When I think of pure cinema, I often think of Fritz Lang. After almost fifteen years of directing silent films, including the sci-fi classic Metropolis (1927), the German director made his first sound film with M and thoroughly capitalized on the technical innovation. In the opening moments of darkness, the viewer can already hear the warning voice of a child (“Just you wait, it won’t be long”), and by the first frame, we know that “the man in black will soon be here.” Lang uses a crane shot to hover over the children, and the viewer subconsciously enters the mindset of the antagonist before he appears on screen. The camera surveys the scene and rests at an upward angle for a full 30 seconds, as a woman emerges and disappears while the haunting chant continues on in the background. It’s a masterful open.
The establishing scene of M is not only significant in the scope of film history, but it’s certainly an influential precursor to the film noir releases of the 1940s and beyond. Of course, the term “film noir” wasn’t actually coined until 1946 when French critic Nino Frank wrote about the darker tones of American films in his article “A new police genre: the criminal adventure,” but Hollywood’s love affair with German Expressionism was long underway, especially upon the arrival of Lang’s sound debut. In the opening sequence of M, Lang cuts to a dark staircase — a staple of film noir — right after the 30-second shot in which he’s already established the mood of the film. Soon after, a cuckoo clock produces a sense of paranoia, and steam rises from a kitchen stove. Something is terribly wrong, and it all leads up to the appearance of a shadowy figure with his own iconic whistle (“In the Hall of the Mountain King” by Edvard Grieg). One can only imagine the excitement of 1931 moviegoers as they experienced the director’s new technique for the first time. Almost 85 years later, the ambience is still incredibly frightening.
But one has to love film noir to truly appreciate the significance of M. If you can’t watch a regular drama in 2015 because it makes you feel uncomfortable, then it’s best to stay away from noir productions, as you will find yourself confronted with the worst of characters.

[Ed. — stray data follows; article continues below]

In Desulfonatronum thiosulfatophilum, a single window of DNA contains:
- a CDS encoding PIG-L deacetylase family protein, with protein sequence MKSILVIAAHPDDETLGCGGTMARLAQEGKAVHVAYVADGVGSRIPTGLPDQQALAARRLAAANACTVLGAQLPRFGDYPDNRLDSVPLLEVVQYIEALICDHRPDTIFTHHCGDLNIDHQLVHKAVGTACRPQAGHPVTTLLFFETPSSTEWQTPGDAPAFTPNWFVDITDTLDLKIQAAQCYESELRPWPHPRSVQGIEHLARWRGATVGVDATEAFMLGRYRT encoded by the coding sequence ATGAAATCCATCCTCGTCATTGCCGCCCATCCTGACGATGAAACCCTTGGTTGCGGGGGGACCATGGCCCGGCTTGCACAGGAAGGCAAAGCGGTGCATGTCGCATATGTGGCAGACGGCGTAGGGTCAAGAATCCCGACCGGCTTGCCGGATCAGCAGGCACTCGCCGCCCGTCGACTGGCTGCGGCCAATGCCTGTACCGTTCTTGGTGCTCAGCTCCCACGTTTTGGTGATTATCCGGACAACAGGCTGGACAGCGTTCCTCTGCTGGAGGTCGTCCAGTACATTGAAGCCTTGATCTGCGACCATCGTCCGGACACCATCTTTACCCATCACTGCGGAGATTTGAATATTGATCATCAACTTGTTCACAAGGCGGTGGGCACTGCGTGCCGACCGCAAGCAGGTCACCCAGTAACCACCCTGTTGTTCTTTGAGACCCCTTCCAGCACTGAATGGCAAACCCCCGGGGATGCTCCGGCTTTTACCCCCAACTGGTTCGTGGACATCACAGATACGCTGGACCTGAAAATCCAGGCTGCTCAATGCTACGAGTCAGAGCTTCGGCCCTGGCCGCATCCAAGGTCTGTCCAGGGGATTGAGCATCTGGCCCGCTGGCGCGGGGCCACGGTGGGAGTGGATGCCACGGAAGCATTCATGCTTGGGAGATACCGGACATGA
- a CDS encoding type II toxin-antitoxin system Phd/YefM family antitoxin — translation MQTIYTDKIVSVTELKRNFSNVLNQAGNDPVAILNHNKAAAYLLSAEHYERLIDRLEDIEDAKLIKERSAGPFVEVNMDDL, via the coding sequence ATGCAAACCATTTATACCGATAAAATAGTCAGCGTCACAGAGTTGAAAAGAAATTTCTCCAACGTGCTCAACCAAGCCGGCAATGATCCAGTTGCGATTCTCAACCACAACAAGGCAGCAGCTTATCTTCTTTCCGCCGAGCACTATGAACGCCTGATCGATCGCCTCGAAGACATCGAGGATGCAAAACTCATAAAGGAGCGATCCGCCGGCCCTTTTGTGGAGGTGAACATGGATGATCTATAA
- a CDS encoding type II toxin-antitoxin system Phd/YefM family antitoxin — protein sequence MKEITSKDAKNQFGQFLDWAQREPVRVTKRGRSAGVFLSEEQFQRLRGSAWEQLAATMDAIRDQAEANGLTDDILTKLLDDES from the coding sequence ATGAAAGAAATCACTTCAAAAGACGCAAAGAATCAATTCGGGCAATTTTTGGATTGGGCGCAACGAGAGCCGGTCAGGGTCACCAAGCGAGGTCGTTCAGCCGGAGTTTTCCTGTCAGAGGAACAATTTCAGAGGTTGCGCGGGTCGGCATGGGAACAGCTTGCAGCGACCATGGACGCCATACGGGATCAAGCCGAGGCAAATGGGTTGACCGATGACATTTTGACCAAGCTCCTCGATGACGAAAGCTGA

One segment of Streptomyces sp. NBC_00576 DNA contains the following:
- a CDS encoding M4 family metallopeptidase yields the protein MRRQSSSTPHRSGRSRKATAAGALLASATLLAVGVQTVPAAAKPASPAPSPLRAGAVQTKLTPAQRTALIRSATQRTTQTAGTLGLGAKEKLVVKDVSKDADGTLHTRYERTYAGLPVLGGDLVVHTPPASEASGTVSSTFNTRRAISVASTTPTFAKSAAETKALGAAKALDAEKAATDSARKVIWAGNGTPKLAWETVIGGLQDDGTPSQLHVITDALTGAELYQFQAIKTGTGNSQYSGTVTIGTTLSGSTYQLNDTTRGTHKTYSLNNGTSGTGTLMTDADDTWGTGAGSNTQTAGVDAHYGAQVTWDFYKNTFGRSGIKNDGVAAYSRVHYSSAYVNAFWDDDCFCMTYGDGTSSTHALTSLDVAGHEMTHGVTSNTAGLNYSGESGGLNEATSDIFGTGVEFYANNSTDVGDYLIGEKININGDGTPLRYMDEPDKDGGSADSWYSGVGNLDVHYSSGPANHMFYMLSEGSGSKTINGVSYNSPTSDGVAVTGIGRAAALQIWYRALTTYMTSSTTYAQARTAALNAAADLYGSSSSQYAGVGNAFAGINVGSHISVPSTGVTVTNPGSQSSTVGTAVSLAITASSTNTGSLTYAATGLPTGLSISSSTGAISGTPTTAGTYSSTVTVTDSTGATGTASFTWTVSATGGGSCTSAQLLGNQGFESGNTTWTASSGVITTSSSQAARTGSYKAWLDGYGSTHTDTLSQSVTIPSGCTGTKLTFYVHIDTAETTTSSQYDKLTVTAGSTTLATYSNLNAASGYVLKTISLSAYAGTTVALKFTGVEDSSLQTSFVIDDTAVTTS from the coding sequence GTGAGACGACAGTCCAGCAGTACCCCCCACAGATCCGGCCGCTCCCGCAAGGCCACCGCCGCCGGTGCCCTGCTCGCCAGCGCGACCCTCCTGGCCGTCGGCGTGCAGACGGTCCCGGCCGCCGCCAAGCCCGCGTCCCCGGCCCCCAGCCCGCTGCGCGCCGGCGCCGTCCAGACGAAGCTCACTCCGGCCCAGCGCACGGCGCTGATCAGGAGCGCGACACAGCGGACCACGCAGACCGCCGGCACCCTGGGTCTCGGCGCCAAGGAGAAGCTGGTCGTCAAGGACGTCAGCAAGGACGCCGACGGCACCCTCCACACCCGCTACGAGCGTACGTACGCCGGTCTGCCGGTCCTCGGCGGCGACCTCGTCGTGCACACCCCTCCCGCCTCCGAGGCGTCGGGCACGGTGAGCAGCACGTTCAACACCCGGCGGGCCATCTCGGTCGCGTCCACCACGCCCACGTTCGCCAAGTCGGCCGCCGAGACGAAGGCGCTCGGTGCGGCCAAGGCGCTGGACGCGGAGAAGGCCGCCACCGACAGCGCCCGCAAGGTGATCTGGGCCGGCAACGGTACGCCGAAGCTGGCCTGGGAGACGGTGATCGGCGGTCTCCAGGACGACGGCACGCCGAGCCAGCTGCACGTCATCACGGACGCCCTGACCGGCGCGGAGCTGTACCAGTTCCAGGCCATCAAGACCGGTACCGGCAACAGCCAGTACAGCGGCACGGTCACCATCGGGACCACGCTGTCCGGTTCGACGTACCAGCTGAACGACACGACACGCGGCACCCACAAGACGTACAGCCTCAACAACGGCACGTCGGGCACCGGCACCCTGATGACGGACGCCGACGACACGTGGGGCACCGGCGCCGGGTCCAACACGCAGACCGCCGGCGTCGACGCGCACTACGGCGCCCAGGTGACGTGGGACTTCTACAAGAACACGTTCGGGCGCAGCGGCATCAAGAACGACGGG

What I find particularly fascinating about M is Lang’s ability to subconsciously point a finger at the viewer. After all, the film was intended as a warning to parents, but Lang slips in several low-angle shots of supporting characters staring at the camera. They seem to be saying, “You’re a part of this, but what are you really going to do?” In classic noir style, the characters know that something bad is going down, but they can’t help themselves. And it’s this style of filmmaking that produces a shock to the senses, especially when something terrible is taking place right before our eyes. Moments before Hans Beckert notices that he’s literally been tagged as the killer, he briefly turns to the camera as if looking for audience advice. Normally, a viewer might yell “Run!” — but this is something different. We can’t do anything, of course, and Beckert does, in fact, slip away. Through a breaking of the fourth wall, Lang’s characters are taunting the audience.
It’s hard to imagine M without the magnetic Peter Lorre in the lead role. He’s not your classic leading man, although his presence is undeniably powerful. With only three film credits to his name in 1931, Lorre was far from a big screen veteran but had performed on the stage for the previous ten years. In fact, Lang didn’t even request an audition, as the part was specifically written for Lorre. Sure, the actor’s abrupt movements could make the average viewer chuckle in 2015, but it’s the slow facial transformations that carry such weight. Years before low-angle shots and checkered noir lighting became popular, it was Fritz Lang who framed his villain in such a menacing way. When Beckert frantically hides from the police, he once again looks to the audience for assistance, but we can’t help him. Nobody can. We know that he’s in deep, deep trouble, and yet we can’t help but smirk as he spirals out of control. It’s a dark film…it’s early film noir.
Fritz Lang’s M kicked off TCM’s “Summer of Darkness” as the first investigative clip of Richard L. Edwards’ online film class, and it was also the first feature of the network’s opening Friday marathon. It’s going to be a #NoirSummer, and hopefully some of the world’s filmmakers are paying attention to the simple yet effective methods of their predecessors.
Q.V. Hough (@qvhough) is a freelance writer and founder of Vague Visages. He lived in Hollywood, California from 2006 to 2012 and has bachelor degrees in Communication-Mass Media and History. He now resides in Fargo, North Dakota.
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